Week 19: Ordinary Time

by | Jan 14, 2019

For those of us in the southern hemisphere life is beginning to return to “normal” what ever that may mean. The Christmas tree of 2018, along with its decorations, has been packed away, people are returning from summer vacations and back-to-school specials are appearing in the shops. Yes, the festive season is over, and we are moving into ordinary time. Routines are being re-established, regular rosters are being followed and peak hour travel times are building.

It is now a month since I returned to life in Little Bay in the south east of Sydney, following a wonderfully grace-filled 14 week sabbatical and, in one sense, I too am returning to ordinary time. But I am also wondering what ordinary time might mean for me, now that I am not working full time and structuring my Sunday to Thursday working week around the world of work and then my Friday and Saturday weekend focusing on my life out of work- maintaining connections with family and friends, nourishing my spirit and resting my mind and body, and preparing for the coming week at work? What does a weekend mean? How do I live day to day?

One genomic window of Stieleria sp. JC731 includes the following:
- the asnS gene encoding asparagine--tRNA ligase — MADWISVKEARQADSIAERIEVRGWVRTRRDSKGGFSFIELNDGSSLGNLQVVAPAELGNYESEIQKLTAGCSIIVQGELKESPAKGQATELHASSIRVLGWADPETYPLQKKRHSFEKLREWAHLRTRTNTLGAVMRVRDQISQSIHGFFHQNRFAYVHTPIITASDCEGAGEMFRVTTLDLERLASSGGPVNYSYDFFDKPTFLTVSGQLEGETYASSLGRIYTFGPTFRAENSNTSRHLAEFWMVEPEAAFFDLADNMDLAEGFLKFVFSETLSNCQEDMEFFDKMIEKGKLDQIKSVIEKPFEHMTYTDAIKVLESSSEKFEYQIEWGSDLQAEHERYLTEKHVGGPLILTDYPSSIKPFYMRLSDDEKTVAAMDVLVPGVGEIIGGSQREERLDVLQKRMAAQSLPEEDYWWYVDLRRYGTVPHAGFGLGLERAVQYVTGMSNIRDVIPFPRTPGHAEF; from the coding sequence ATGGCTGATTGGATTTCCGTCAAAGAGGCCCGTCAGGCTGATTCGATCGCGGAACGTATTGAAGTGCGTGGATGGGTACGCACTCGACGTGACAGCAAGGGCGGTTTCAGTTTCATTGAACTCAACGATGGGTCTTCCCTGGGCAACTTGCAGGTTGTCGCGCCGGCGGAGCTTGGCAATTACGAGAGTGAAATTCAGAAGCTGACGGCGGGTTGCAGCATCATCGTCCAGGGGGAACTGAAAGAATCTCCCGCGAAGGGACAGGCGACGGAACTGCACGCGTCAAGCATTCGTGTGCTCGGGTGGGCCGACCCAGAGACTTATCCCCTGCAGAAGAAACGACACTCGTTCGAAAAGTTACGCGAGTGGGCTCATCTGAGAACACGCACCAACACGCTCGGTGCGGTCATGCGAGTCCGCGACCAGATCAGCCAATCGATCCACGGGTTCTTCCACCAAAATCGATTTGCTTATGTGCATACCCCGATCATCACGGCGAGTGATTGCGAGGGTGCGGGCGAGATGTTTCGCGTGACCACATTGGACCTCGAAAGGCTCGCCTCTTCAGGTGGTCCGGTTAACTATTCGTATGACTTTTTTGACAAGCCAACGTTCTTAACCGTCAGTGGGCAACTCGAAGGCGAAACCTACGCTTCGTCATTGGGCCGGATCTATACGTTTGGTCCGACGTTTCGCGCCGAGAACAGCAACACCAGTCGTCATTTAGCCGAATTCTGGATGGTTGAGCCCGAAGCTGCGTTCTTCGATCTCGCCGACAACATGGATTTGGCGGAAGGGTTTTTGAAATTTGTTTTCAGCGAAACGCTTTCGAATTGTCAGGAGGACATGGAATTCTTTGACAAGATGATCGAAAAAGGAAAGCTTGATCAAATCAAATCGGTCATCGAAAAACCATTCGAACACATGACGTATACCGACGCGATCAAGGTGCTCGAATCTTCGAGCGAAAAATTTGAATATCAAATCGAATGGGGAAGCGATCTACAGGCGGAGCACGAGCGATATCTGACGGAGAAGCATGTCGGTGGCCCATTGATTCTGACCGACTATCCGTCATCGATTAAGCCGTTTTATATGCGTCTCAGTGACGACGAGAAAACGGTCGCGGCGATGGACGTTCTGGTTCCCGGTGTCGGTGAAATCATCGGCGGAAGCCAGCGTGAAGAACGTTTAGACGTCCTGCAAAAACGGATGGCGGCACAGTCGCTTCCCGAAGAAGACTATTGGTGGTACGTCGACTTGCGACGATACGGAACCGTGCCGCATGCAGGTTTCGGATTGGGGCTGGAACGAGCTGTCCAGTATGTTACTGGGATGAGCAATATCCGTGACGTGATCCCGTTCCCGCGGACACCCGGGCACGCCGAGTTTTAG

Part of my answer to my own question I think relates to how I see ordinary. In popular parlance today, if you describe something as ordinary it often means poor. Ordinary time could be considered as insignificant, the time in-between peak events, the time we while away while waiting for the non-ordinary time- the high points of life (and death although these are not usually planned for so seem to just abruptly interrupt ordinary time). A quick search of synonyms for ordinary include: average, common, commonplace, cut-and-dried, everyday, standard, unexceptional, unremarkable, usual. But really is there any moment that is unremarkable? Is there really any encounter that is commonplace? What is a usual sunrise, or an average flower? I am reminded of David Steindl-Rast YouTube clip “It is a Good Day” in which he draws our attention to the uniqueness of each moment that we so rarely appreciate. So, for me, ordinary time requires awareness and gratitude in the present moment to the uniqueness that is unfolding before me. May I live ordinary time well.

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